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Stock-specific variation of trophic position, diet and environmental stress markers in Atlantic salmon Salmo salar during feeding migrations in the Baltic Sea

Authors

  • K. Vuori,

    Corresponding author
    1. Centre of Excellence in Evolutionary Genetics and Physiology, Laboratory of Animal Physiology, Department of Biology, University of Turku, Turku, Finland
      Tel.: +358 23336263; email: kranvu@utu.fi
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  • M. Kiljunen,

    1. Department of Biological and Environmental Science, University of Jyväskylä, P. O. Box 35, Jyväskylä FIN-40014, Finland
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  • M. Kanerva,

    1. Centre of Excellence in Evolutionary Genetics and Physiology, Laboratory of Animal Physiology, Department of Biology, University of Turku, Turku, Finland
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  • M.-L. Koljonen,

    1. Finnish Game and Fisheries Research Institute, P. O. Box 2, FI-00791 Helsinki, Finland
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  • M. Nikinmaa

    1. Centre of Excellence in Evolutionary Genetics and Physiology, Laboratory of Animal Physiology, Department of Biology, University of Turku, Turku, Finland
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Tel.: +358 23336263; email: kranvu@utu.fi

Abstract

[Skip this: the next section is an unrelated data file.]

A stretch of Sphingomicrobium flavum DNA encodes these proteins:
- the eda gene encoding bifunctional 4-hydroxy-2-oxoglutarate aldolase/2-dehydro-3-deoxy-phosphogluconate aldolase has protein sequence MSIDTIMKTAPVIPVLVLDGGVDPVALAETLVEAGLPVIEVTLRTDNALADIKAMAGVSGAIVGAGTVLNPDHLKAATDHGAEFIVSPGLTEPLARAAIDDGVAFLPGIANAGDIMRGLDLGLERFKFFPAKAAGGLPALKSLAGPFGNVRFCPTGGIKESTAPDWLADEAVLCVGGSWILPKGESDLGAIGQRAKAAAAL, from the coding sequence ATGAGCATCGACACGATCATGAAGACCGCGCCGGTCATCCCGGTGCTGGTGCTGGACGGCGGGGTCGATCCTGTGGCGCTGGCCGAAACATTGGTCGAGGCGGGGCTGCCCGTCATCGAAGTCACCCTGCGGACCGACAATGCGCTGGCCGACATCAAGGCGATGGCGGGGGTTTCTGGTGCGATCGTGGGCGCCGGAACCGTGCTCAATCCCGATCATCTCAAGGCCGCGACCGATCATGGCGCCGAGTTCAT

This study investigated stock-specific variation in selected ecophysiological variables during the feeding migrations of Atlantic salmon Salmo salar in the Baltic Sea. Oxidative stress biomarkers and EROD (ethoxyresorufin-O-deethylase, Cyp1A enzyme) activity were used as indicators of possible environmental stress and stable isotopes as determinants of diet and trophic position. Latvian S. salar stocks Daugava and Gauja had distinct stable-isotope signatures compared to the other stocks, indicating differences in migration patterns, residency or arrival times, or dietary specialization among stocks. Salmo salar originating from Daugava and Gauja also had lower catalase enzyme activity than the other stocks. Post-smolts originating from rivers of the Gulf of Finland had elevated EROD activities compared to fish of the same age from Bothnian Bay rivers, which could indicate exposure to organochlorine pollutants. No other stock-specific differences in oxidative stress biomarkers were found. The study demonstrates how genetic, oxidative stress biomarker, EROD and stable-isotope data may be combined to study trophic position, prey prevalence and environmental stress of mixed S. salar stocks foraging in the sea.

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